Commercially available solutions like Parker mentioned are much more elegant.
     
  8. Parker Clack

    Parker Clack Schizophrenic Man
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    Tom R:

    Great job on your HT and equipment rack. Commercial Sommercial. You ought to sell your rack to others. The one thing that I think would be cool is to put the whole rack on a plate that rotates 180 degrees.

    If you are not aware we have a theaters page which you can upload pictures of your setup.
     
  9. Tom Rosback

    Tom Rosback Stunt Coordinator

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    Thanks for the kind words, Parker. We get so much enjoyment out of our theater. What a great hobby, so many different aspects. All enabled by this forum.

    The 180 degree rotation idea is a great one, it would definitely come in handy, and I don't think it would be hard to do.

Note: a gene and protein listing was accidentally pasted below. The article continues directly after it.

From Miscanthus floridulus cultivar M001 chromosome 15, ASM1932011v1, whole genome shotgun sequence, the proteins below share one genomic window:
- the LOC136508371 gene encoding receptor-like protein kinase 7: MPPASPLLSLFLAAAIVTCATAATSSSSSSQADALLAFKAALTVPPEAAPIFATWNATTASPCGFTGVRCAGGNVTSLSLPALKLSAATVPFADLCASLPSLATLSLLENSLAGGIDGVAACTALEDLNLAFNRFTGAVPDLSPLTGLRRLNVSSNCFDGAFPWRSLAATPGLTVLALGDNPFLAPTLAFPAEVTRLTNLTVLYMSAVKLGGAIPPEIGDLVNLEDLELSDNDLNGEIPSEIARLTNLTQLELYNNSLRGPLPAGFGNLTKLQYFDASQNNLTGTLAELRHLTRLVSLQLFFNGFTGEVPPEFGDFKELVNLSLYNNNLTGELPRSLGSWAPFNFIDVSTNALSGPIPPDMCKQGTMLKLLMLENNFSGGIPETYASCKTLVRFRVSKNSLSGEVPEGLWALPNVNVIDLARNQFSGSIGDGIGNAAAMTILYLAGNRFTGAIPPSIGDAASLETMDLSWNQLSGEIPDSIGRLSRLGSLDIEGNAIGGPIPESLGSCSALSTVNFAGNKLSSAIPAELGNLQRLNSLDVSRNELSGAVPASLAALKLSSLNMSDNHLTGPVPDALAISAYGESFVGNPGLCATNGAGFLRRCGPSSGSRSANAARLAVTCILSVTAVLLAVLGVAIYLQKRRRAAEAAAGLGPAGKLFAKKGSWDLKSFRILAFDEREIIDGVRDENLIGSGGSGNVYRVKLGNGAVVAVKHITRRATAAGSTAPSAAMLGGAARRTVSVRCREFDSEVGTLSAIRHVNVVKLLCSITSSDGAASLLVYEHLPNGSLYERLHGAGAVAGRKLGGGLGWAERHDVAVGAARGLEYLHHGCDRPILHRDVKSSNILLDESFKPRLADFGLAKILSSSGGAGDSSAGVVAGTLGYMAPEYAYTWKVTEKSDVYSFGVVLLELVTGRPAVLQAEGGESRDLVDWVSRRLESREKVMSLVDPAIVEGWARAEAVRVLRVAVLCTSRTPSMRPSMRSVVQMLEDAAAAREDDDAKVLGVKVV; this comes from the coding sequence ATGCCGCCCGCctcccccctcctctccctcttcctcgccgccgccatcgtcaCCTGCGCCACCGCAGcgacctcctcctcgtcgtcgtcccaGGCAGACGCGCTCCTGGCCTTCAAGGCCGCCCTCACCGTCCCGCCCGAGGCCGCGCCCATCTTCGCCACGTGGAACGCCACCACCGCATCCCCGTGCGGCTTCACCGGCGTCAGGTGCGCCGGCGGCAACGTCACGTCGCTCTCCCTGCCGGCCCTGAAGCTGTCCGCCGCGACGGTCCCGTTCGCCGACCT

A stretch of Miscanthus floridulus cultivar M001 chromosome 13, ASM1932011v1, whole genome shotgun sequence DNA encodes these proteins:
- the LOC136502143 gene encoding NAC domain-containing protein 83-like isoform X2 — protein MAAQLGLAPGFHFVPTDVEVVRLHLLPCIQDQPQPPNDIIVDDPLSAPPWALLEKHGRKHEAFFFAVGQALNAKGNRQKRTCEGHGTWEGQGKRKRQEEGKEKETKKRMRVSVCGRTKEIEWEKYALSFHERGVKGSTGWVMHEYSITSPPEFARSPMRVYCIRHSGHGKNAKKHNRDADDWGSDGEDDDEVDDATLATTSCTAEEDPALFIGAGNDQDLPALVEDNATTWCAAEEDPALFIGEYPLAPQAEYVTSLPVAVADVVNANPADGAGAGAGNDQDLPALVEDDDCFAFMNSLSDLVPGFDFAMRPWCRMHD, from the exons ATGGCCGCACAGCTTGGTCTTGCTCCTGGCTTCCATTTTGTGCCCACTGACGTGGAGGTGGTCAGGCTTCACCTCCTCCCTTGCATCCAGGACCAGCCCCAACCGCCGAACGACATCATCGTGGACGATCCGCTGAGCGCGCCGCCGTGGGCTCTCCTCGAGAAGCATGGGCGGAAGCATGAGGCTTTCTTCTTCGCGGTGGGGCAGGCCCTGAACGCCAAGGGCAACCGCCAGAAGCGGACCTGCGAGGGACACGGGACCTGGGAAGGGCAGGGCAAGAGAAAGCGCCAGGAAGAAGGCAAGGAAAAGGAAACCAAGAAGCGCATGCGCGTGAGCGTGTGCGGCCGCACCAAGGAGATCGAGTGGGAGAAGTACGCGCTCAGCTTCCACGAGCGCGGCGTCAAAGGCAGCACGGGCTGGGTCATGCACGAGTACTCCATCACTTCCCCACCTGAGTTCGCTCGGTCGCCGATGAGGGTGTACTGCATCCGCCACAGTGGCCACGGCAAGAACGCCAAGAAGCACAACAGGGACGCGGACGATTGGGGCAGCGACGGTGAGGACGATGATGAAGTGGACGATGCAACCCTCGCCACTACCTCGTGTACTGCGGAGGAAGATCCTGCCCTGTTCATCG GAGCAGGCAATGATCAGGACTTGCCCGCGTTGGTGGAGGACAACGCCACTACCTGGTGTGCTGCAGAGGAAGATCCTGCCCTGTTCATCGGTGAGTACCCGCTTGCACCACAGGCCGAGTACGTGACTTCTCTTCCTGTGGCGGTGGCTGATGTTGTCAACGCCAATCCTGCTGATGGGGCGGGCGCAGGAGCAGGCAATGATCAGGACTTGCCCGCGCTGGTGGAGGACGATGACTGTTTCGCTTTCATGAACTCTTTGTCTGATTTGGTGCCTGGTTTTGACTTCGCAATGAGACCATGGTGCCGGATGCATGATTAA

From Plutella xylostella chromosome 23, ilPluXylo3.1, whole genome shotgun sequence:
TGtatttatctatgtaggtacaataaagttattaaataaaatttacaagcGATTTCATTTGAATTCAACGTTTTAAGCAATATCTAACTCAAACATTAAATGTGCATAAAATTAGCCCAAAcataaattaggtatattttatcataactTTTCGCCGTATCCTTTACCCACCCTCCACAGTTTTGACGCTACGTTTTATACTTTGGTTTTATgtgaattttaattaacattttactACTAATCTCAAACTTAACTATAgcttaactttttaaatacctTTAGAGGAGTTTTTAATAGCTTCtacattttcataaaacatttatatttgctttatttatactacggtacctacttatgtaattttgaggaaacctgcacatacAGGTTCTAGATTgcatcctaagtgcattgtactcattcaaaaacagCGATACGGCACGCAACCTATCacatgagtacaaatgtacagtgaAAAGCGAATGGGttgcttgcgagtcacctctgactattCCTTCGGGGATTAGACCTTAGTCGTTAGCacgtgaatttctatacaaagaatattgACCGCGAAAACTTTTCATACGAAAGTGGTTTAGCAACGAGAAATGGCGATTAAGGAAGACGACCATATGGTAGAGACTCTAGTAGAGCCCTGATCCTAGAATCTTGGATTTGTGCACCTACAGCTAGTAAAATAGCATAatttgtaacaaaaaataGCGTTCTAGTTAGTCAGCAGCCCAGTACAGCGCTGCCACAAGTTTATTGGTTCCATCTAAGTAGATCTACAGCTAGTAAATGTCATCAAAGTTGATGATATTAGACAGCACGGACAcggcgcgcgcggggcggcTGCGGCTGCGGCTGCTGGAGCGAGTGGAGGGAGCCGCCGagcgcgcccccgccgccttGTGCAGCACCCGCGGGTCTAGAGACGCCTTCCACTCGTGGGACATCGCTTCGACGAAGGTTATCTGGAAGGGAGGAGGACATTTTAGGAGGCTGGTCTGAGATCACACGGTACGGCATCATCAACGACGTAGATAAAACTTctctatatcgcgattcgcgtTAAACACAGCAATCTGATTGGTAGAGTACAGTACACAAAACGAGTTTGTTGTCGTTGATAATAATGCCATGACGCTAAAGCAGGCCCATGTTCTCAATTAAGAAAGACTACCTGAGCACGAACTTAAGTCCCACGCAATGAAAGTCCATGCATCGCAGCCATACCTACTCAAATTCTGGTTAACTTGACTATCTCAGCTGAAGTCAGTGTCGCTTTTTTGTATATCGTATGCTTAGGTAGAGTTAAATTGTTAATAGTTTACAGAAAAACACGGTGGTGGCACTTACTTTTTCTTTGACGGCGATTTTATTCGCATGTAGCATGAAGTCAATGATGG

I'm in the process of updating my website (so far, I've only managed to break a bunch of links and screw it up) and will post new pictures when I get it done.

    I hope there have been a few more Kansas City HTF meets. I enjoyed meeting you, seeing the TI DLP at the AMC 30 in Olathe, and going to Audioport. That was back in 2001, and I moved up here to Minnesota that summer.

    Regards,
     
  10. Parker Clack

    Parker Clack Schizophrenic Man
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    Tom:

    That was a fun day. It was really cool getting to see Fantasia in an empty theater via their digital projector setup. I haven't been to any other type of get together here in Kansas City. Life has kept me way too busy.